Posts Tagged ‘Build a hot rod’

1928-31 Model A Ford Halogen Headlight Conversion – A Cheap Alternative

Friday, April 25th, 2014

1928-31 Model A Ford Halogen Headlight Conversion – A Cheap Alternative

Some time ago I experimented with a simple and cheap halogen headlight conversion in a set of beat up and very poor condition vintage headlight reflectors. The reflectors came from a pair of original 1928-31 Model A Ford headlight pots. I found that I was able to successfully mate a halogen bulb holder taken from a Ford Mustang headlight to the vintage Model A Ford reflector. Now it came time to replace the reflectors with something a bit better. At a few swap meets I did see aftermarket reflectors for my headlight pots. Since there was a fair bit of work to do on the hot rod, the purchase of the new reflectors was not high on my priority list.

One day while in the shop cleaning up, I was looking at the reflectors I modified for the halogen bulbs and noticed a pair of stainless bowls sitting beside them. I had just purchased the stainless bowls to use in the shop for cleaning small parts. As I was looking at them, I noticed that they appeared to be very similar in size and shape as the Model A Ford reflectors. All of a sudden an idea came to mind, why not use these bowls as reflectors if they fit in the headlight pots. I picked up one of the bowls and placed it in the headlight pot. It fit perfectly!! There was even enough clearance in between the back of the bowl and the headlight pot for the halogen bulb and socket. The bowls came from the Dollar Store had a decent amount of reflective shine on the inside of the bowls. So, this is how my next project developed for the 1929 Ford hot rod.
I already had another set of halogen headlights removed from a Ford Explorer and everything else to make my new reflectors for the hot rod headlights. The day was still early so why not make my rather unconventional headlight reflectors and save a few dollars. In the end the project only cost me $12. The bowls were a $1 each, two new signal light bulbs $5, and a bit of foam seal tape $5. I did sell the first pair of vintage reflectors that I converted on Kijiji for $25.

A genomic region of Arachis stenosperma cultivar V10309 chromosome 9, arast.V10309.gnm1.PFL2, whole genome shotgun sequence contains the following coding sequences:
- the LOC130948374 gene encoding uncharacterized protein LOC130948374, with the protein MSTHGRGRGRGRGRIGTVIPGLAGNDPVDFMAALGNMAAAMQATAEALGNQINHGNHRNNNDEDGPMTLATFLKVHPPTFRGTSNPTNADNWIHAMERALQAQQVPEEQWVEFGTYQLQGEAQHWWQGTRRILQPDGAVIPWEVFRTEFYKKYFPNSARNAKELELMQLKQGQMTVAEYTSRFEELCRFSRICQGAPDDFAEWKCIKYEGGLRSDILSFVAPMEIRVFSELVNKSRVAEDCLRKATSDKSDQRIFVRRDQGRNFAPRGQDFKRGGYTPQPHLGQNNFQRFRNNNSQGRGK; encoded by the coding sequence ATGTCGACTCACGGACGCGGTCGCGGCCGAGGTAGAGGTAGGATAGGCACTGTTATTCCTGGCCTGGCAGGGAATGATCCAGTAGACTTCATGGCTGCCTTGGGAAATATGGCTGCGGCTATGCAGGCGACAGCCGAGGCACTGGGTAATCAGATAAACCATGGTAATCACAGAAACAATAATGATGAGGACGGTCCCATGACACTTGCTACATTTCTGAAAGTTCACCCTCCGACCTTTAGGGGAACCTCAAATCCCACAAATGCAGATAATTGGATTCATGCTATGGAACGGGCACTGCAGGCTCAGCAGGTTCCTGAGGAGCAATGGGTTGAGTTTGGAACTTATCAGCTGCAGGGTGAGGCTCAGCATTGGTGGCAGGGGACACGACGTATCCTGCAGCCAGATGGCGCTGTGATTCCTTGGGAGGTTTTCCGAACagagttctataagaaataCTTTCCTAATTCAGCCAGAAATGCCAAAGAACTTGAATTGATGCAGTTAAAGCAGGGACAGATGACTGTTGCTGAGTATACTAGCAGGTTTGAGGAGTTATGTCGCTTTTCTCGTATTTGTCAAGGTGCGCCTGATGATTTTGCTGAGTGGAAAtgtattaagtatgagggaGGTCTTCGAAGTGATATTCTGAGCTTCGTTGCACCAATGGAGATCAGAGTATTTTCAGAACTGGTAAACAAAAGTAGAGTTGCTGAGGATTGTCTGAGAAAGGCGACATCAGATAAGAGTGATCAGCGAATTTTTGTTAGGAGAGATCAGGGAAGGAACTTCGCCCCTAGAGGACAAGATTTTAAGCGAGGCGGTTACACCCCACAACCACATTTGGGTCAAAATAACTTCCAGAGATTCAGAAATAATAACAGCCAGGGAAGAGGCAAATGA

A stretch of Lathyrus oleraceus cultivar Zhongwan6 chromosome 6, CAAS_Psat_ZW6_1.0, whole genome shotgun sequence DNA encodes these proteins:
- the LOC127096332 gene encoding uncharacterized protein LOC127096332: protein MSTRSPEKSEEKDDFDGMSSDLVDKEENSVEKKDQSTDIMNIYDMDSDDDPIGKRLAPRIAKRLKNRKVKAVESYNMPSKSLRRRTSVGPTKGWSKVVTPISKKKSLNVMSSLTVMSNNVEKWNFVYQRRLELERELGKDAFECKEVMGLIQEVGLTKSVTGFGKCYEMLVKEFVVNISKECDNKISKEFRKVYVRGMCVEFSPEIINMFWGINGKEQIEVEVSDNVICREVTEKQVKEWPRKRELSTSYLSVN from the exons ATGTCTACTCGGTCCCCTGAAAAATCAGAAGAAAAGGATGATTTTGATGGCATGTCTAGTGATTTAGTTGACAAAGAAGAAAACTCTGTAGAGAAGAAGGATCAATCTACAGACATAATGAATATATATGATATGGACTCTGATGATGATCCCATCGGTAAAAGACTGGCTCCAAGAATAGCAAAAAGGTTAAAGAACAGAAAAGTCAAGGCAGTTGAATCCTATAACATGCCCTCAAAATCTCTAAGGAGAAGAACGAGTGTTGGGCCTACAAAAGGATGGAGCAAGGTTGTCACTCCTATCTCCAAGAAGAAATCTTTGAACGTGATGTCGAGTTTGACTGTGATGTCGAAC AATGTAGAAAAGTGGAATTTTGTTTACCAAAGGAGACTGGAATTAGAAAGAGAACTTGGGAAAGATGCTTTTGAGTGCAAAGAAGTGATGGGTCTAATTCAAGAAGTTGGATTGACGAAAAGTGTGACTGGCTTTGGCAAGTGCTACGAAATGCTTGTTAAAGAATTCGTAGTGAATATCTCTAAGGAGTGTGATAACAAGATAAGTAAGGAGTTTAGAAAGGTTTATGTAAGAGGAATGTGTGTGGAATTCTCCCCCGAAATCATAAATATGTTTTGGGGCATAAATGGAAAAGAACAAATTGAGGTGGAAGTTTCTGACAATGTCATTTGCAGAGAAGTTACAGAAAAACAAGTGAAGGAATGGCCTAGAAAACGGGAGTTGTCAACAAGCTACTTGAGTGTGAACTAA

To purchase new aftermarket chrome plated reflectors with halogen bulbs and amber turn signal bulbs would cost about $100 plus shipping. Sure, my cheap alternative doesn’t have the correct parabolic reflector shape or the best reflective finish. But, do remember, this conversion will offer more lighting than the original reflectors with the stock incandescent light bulbs that came with the headlights back in 1928-31. Secondly, I suspect that I am also using a higher wattage halogen bulb compared to the one that comes with aftermarket kit for the Model A Ford. For now, this will do till I get some of the more expensive parts to finish the hot rod first and on the road. I will have a better idea about the quality of this unconventional and very cheap set-up once I see how the light focuses on the road and the distance of the lighting. Rat rod builders should love this conversion, as they focus on being just a bit different then everyone else, and that’s great that they do. That is what makes this car hobby so very interesting.